We're maintaining an old video game that uses a full-screen 256-color graphics mode with DirectDraw. The problem is, some applications running in the background sometimes try to change the system palette while the game is running, which results in corrupted graphics.

We can (sometimes) detect when this happens by processing the WM_PALETTECHANGED message. A few update versions ago we added logging (just log the window title/class/process name), which helped users identify offending applications and close them. MSN Live Messenger was a common culprit.

The problem got worse when we found out that Windows Vista (and 7) does it "by itself". The WM_PALETTECHANGED parameters point towards CSRSS and the desktop window. In Vista, a workaround that often worked was to open any folder (Computer, Documents, etc.) and leave it open while running the game. Sounds ridiculous, but it worked - in most cases. In Windows 7, not even this workaround worked any more. Users found that stopping some services (Windows Update and the indexing service) also resolved the problem on some configurations.

Some time ago I just started trying random things in hope of finding a solution. I found that setting the GDI palette (using Create/SelectPalette) before setting the DirectDraw palette (using IDirectDrawPalette::SetEntries) would restore the palette after it became corrupted (WM_PALETTECHANGED handler). SetSystemPaletteUse and calling SetPalette on the primary surface helped some more. However, there is still perceivable flickering when an application tries to steal the palette, which is especially prominent during fades.

Question: is there a way to get a "real" exclusive palette, which completely disallows other applications changing the Windows palette as long as our game retains focus?

up vote 1 down vote accepted

Someone actually found a registry entry fix for this, here:


Look for "scrambled colours" on that page and you'll get to the part with the fix you need.

Since online resources are fleeting, though, here's the full explanation:

Make a new key under "HKEY_LOCAL_MACHINE\SOFTWARE\Microsoft\DirectDraw\Compatibility\" for the program.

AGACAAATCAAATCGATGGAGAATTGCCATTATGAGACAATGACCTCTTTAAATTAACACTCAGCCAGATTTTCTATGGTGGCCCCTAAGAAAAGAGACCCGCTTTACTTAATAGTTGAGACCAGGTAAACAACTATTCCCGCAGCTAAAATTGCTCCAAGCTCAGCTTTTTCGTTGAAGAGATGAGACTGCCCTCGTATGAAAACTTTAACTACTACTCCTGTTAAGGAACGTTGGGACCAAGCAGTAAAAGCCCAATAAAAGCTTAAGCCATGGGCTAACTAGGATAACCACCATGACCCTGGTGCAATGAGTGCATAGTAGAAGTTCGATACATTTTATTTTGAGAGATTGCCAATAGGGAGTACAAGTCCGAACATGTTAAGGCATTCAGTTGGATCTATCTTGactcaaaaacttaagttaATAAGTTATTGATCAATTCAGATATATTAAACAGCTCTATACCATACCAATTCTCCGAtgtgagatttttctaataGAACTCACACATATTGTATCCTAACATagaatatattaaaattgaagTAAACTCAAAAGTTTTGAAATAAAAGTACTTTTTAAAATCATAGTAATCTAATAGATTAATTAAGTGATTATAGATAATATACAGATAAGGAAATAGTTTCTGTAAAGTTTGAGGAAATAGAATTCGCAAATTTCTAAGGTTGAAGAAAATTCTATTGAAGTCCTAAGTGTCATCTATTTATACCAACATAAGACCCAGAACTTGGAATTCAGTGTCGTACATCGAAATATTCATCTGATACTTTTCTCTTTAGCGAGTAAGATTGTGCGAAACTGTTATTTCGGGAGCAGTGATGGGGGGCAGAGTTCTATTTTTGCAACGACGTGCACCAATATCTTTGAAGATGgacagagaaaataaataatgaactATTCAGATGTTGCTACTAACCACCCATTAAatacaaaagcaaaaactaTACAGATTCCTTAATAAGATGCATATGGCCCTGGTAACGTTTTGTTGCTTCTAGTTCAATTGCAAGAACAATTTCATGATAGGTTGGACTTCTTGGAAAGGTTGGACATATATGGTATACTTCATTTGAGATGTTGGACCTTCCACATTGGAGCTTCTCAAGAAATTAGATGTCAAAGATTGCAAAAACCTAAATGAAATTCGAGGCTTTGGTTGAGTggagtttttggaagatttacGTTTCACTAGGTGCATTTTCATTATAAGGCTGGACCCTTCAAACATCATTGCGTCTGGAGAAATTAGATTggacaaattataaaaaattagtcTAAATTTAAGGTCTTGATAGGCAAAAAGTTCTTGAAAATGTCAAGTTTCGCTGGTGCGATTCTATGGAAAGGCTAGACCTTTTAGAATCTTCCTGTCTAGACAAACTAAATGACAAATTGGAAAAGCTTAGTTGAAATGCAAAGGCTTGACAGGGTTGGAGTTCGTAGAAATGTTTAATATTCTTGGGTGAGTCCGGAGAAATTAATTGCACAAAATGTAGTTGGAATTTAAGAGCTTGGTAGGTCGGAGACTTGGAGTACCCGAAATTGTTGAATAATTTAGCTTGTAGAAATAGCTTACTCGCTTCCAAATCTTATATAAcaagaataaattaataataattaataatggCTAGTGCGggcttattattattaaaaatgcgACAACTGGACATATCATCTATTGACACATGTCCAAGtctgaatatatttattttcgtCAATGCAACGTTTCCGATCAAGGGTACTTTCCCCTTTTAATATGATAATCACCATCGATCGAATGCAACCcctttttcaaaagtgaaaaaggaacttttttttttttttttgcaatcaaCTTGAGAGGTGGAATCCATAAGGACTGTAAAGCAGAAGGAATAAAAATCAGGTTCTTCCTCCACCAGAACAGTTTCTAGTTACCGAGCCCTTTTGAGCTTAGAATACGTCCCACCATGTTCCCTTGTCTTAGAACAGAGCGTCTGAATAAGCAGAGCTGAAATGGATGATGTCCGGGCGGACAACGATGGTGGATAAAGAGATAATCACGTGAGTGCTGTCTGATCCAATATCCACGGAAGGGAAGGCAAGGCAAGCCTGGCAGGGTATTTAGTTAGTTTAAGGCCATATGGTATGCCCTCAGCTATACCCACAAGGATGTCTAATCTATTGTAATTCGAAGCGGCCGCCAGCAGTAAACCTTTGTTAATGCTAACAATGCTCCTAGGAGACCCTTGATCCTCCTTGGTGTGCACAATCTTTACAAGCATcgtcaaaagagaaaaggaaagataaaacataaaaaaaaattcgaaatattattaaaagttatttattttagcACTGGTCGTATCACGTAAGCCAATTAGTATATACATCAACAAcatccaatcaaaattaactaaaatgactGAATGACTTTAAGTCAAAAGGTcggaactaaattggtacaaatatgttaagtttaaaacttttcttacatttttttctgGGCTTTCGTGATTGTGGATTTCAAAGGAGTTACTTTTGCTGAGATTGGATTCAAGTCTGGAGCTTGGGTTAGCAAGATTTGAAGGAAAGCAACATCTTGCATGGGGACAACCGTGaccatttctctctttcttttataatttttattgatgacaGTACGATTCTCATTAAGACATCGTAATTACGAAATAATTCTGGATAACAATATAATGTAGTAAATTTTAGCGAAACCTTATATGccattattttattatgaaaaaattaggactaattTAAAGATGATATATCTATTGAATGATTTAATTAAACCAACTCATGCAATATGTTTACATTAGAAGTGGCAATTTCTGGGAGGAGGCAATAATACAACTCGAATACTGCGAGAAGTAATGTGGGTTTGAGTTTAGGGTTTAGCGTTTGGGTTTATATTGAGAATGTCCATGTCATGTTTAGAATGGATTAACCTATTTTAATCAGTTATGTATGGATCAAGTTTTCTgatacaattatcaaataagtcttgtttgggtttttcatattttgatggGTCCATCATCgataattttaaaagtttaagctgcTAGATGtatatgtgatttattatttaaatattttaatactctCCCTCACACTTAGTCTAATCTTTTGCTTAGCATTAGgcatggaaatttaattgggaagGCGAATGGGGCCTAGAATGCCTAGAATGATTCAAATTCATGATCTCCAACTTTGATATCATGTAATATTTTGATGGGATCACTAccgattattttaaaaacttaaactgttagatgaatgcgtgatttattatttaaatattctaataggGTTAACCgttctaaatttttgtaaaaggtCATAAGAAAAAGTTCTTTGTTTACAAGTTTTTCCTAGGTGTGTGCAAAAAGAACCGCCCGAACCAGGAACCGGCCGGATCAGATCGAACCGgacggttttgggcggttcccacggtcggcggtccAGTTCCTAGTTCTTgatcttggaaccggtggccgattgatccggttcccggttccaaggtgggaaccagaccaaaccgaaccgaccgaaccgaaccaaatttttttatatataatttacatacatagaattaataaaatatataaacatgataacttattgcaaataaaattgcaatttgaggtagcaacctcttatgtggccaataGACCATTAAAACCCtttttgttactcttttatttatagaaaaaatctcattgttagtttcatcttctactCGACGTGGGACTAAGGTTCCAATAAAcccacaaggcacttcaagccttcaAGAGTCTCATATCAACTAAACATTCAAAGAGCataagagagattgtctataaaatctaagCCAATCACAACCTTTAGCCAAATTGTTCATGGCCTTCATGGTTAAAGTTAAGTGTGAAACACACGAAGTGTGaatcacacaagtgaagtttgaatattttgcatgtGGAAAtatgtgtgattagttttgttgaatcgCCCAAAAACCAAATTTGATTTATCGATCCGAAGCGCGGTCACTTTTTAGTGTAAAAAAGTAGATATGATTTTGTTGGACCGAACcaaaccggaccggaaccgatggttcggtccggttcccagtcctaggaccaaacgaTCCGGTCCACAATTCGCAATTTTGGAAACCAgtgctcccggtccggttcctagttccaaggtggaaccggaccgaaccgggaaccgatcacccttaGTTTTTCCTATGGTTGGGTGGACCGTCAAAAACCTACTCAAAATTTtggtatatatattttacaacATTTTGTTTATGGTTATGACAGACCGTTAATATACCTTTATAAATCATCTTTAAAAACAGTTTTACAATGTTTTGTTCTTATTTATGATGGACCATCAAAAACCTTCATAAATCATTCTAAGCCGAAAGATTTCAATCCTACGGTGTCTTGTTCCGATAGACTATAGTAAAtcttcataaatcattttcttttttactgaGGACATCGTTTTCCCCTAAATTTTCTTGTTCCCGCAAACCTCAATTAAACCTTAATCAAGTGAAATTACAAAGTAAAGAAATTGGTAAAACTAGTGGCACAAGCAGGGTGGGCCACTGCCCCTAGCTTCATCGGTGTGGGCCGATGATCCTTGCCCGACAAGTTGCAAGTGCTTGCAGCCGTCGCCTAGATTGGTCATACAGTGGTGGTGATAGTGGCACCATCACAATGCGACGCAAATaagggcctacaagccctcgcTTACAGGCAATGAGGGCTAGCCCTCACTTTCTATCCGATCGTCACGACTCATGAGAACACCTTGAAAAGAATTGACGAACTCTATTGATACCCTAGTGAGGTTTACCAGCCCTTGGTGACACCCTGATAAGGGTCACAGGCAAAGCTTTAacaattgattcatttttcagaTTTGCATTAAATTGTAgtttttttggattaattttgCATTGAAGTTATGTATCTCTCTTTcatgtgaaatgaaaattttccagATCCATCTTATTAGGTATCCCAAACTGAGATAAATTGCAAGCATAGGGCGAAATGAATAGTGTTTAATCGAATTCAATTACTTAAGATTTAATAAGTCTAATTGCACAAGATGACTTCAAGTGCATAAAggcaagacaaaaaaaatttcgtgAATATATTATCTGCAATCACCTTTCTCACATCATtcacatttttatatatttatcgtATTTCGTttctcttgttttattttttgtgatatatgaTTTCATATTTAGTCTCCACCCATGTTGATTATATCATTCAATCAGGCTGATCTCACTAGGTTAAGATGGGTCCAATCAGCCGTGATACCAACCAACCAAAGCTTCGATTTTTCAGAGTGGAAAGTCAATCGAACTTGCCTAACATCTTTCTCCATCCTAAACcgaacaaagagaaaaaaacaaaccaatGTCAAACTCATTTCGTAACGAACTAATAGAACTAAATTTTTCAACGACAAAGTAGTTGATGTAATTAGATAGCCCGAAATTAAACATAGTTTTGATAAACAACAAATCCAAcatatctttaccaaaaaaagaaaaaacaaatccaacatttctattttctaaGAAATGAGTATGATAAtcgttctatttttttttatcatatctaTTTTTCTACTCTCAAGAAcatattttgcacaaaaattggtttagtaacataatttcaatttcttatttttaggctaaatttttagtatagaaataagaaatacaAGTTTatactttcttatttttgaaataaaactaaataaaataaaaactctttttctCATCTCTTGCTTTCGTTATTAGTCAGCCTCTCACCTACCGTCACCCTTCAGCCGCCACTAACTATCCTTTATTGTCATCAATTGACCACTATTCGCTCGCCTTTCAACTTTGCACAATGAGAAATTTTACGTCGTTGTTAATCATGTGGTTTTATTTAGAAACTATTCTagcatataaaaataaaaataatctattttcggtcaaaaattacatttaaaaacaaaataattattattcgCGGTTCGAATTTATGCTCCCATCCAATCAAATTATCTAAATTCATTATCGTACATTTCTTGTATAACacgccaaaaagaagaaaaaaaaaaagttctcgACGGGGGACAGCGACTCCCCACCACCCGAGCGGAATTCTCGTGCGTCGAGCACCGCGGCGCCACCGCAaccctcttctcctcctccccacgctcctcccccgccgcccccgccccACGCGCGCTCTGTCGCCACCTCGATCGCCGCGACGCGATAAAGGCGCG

If the program you're applying the compatibility for is a 32-bit program, and you're on a 64-bit system (either applying it manually or through a 64-bit program), don't forget to add the "Wow6432Node" between "Software" and "DirectDraw" to compensate for that.

In that key, set these values:

  • "Flags" (REG_BINARY) : [00,08,00,00]
  • "Name" (REG_SW) : File name of your program. No path, just the executable file name.
  • "ID" (REG_BINARY) : DirectDraw ID of the application.

To get the required DirectDraw ID, run the program and then check this registry key:


Again, if you're on a 64 bit system and the program you're doing this for is a 32-bit one, add the "Wow6432Node" after "Software".

The ID in that key is four bytes. Reverse their order to get the bytes to put in the ID value. 32dd83d5 becomes d5,83,dd,32.

  • Thanks, posted a script for our users to test, let's see how it'll work for our game in practice. – Vladimir Panteleev Aug 3 '10 at 15:30
  • Yep, seems to work :) Thanks! – Vladimir Panteleev Aug 4 '10 at 20:26
  • That looks like a compatibility shim Microsoft put in for apps that weren't handling the palette right. – Adrian McCarthy Jul 19 '13 at 23:00

What you can do is a 'simple' workaround. Since your game is an old game it is probably no match to current hardware, which is why this trick will work:

  • Blit everything to an offscreen buffer (memory)
  • convert the 8bit buffer to 16 bit(or 32 bit) using the current palette (so also done in memory)